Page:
I’m sure you have all been wondering whether I have managed to get my control-freak tendencies under control for this week’s classes on Middlemarch. Well, the week isn’t over yet, but so far the answer is both not really (Monday) and more or less (today). I had all kinds of good intentions on Monday, but I also had quite a lot of notes in hand, and though I did use them to frame the questions I hoped we would discuss, I went on too long and in too much detail in what was supposed to be the set-up portion of the class. I left feeling quite dissatisfied with myself, but also with a better understanding of why things keep turning out that way — an insight that I confirmed by leafing through the rather sizable folder of Middlemarch materials I have accumulated over the years.
Here’s what I figured out: it’s my notes that are the problem! Once upon a time, they were looser and more open-ended. Over the years, in the well-meaning but ultimately mistaken belief that I was doing the right thing, I have filled them in more, elaborated on them, figured out ways to fill “gaps” in the topics and examples they cover. They are good notes, don’t get me wrong: the lectures they support are good ones, or at least I think so! In some settings, delivering them — not as a completely closed production, without any interaction, but as a more or less set “piece” with a clear structure — is a fine idea and goes over well enough. Sometimes, too, there really is content that needs to be passed along in an orderly way. But this is an upper-level class on the 19th-century novel and having wide-ranging discussion is a genuine goal of mine, especially now that I hope have laid the groundwork for it. And the thing is that while having detailed notes feels like it will help me lead a good discussion, what I realized on Monday is that I have come not just to rely on them but to feel controlled by them myself — moving in order through the topics and examples, and trying to include everything. Not 100%, not all the time — but enough that I need to take some self-conscious steps in the other direction.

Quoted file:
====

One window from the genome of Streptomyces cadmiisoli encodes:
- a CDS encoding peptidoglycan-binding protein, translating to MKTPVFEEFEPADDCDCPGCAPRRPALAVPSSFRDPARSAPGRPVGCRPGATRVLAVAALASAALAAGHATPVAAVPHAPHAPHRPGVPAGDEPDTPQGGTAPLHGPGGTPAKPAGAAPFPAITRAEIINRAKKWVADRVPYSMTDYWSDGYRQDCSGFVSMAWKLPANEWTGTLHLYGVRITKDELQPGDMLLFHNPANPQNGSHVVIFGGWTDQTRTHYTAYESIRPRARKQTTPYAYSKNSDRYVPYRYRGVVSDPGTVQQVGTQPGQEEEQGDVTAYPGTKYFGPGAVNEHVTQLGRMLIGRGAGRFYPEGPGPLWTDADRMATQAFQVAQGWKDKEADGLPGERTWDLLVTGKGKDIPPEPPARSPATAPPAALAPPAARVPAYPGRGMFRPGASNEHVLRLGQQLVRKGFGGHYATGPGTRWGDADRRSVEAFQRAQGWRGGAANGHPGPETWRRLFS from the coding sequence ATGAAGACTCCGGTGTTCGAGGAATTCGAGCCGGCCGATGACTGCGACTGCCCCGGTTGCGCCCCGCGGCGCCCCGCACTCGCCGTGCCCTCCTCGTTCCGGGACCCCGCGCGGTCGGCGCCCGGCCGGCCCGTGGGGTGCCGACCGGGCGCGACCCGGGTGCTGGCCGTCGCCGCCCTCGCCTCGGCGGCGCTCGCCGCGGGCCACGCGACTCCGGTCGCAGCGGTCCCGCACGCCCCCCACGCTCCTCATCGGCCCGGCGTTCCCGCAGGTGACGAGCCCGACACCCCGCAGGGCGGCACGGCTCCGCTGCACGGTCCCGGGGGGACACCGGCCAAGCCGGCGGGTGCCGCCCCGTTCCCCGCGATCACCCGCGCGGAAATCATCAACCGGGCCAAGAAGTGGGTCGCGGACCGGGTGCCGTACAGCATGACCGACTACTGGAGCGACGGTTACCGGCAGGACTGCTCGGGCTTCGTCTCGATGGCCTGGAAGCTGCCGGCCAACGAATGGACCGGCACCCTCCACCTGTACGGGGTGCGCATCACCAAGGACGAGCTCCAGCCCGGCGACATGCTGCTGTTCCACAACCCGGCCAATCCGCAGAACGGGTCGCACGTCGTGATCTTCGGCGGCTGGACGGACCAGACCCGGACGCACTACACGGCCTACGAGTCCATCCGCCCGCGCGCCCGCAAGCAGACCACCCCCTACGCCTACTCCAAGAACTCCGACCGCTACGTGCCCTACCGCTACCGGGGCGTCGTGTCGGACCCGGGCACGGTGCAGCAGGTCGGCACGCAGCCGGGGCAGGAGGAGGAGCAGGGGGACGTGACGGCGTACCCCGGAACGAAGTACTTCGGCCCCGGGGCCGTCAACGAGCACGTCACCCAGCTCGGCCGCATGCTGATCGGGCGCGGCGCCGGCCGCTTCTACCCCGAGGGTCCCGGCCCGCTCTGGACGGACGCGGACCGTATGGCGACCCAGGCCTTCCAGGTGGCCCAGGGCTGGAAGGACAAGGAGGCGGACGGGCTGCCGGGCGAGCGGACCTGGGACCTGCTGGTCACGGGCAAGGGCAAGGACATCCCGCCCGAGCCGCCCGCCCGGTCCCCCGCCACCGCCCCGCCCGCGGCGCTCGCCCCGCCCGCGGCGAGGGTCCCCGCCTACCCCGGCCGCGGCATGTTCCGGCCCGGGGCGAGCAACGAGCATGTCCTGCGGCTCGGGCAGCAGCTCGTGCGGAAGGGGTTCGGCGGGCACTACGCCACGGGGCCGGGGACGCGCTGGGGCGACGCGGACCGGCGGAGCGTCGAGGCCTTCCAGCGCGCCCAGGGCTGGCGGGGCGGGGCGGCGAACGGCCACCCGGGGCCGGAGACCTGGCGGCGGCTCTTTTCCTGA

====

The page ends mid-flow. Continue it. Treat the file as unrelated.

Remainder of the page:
For today, then, instead of revising and presenting my lecture on “reform in Middlemarch,” (which comes complete with a handout of excerpts from Arnold, Mill, Carlyle, and Felix Holt, as well as Middlemarch), I worked out a list of likely topics and collected the pages numbers of some key scenes under each heading — but nothing more! Before class, I reviewed that scanty page or two again and manually jotted some big ideas next to topic, to make sure I had some big ideas in my head to work towards. I also chose a short excerpt from the BBC adaptation to show, because my impression had been that we were a bit lost in the abstractions and the human drama of the novel was perhaps escaping them. It felt oddly like a leap of faith to go so “unprepared,” but I think it went fine. The film clip loosened everyone up, and we didn’t have any trouble finding things to talk about for the rest of the time — and I didn’t feel we were just drifting, even though we weren’t following a script.
I am emboldened, as well as reassured: for Friday I have selected two specific passages as launching points, and that will be (almost) everything I bring along. Maybe one day I can get (back) to the openness with Middlemarch that I find much easier to achieve and accept with other novels.